Since Singer’s call, however, pressure has been building on the Claims Conference to revise its 80-20 policy.
Among the chief opponents is the Florida-based Holocaust Survivors Foundation, which represents some 500 grass- roots survivors groups.
Foundation members called on the Claims Conference to revise the formula as it applies to unclaimed East German properties, which so far have yielded $450 million and are expected to total $1 billion when all are sold.
Since the 80-20 split of the East German money started in 1995, the Claims Conference has paid $170 million of those assets to survivors or their heirs, and handled $175 million more in claims still outstanding.
Estimates of the number of survivors in the United States range from 127,000 to 145,000. It is believed that about 40 percent of them can’t afford adequate health care.
Last year, the Association of Jewish Family and Children’s Agencies delivered a study to the judge overseeing the Holocaust-era insurance settlements case, saying it would take $30 million annually to help needy survivors in the United States.
For their part, Claims Conference officials say they have done much to help needy survivors in the United States — where they say about 10 percent of survivors live — and in places such as the former Soviet Union, where many Jews are destitute and receive no government assistance.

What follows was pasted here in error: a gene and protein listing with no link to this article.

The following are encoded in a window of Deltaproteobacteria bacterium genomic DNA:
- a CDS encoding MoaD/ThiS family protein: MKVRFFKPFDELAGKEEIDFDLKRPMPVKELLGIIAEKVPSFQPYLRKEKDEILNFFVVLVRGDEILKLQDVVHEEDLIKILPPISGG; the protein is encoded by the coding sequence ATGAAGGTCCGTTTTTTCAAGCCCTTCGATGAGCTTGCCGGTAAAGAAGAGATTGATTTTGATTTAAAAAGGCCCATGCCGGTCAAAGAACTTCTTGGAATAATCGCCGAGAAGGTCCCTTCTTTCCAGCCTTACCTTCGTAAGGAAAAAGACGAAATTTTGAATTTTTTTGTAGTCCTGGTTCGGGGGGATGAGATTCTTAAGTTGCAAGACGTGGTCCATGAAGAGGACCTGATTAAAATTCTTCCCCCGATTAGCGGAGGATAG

Claims Conference officials further maintain that 75 percent of allocations from all the settlements — $750 million in 2001 and 2002 alone — went directly to survivors globally, and that 80 percent of the East German money has funded survivors worldwide.
The Holocaust Survivors Foundation differs on several counts, including the estimated size and needs of the U.S. survivor population.
Over the past year, the Claims Conference and the survivors group have been pressing their arguments nationally.
In response, heads of some major Jewish federations — such as Barry Shrage, president of the Combined Jewish Philanthropies of Greater Boston, and John Fishel, executive vice president of the Jewish Federation Council of Greater Los Angeles — have said needy survivors should be helped first.
The survivors’ case picked up steam earlier this year when the JCPA passed a non-binding resolution echoing the call to make needy survivors a top priority.
The United Jewish Communities federation umbrella convened a panel that invited both sides to make their cases earlier this month.
UJC officials later weighed in on the matter in a letter to the Claims Conference board.